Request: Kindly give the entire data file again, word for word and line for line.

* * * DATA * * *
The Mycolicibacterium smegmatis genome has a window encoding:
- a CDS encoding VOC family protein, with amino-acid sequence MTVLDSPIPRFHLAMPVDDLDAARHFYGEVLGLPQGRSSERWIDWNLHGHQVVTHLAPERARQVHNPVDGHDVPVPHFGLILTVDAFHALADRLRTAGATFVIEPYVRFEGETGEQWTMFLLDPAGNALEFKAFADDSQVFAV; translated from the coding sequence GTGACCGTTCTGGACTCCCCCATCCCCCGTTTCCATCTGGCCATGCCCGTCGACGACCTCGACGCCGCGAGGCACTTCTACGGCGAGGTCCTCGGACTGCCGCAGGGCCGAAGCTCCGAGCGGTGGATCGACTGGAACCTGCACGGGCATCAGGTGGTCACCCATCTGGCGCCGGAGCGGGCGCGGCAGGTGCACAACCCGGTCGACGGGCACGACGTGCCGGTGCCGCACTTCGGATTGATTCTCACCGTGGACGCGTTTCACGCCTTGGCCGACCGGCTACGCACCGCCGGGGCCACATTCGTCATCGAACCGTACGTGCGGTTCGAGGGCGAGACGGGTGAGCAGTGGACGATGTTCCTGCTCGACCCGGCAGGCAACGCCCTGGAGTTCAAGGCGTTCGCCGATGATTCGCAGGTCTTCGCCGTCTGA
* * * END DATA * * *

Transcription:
The Mycolicibacterium smegmatis genome has a window encoding:
- a CDS encoding VOC family protein, with amino-acid sequence MTVLDSPIPRFHLAMPVDDLDAARHFYGEVLGLPQGRSSERWIDWNLHGHQVVTHLAPERARQVHNPVDGHDVPVPHFGLILTVDAFHALADRLRTAGATFVIEPYVRFEGETGEQWTMFLLDPAGNALEFKAFADDSQVFAV; translated from the coding sequence GTGACCGTTCTGGACTCCCCCATCCCCCGTTTCCATCTGGCCATGCCCGTCGACGACCTCGACGCCGCGAGGCACTTCTACGGCGAGGTCCTCGGACTGCCGCAGGGCCGAAGCTCCGAGCGGTGGATCGACTGGAACCTGCACGGGCATCAGGTGGTCACCCATCTGGCGCCGGAGCGGGCGCGGCAGGTGCACAACCCGGTCGACGGGCACGACGTGCCGGTGCCGCACTTCGGATTGATTCTCACCGTGGACGCGTTTCACGCCTTGGCCGACCGGCTACGCACCGCCGGGGCCACATTCGTCATCGAACCGTACGTGCGGTTCGAGGGCGAGACGGGTGAGCAGTGGACGATGTTCCTGCTCGACCCGGCAGGCAACGCCCTGGAGTTCAAGGCGTTCGCCGATGATTCGCAGGTCTTCGCCGTCTGA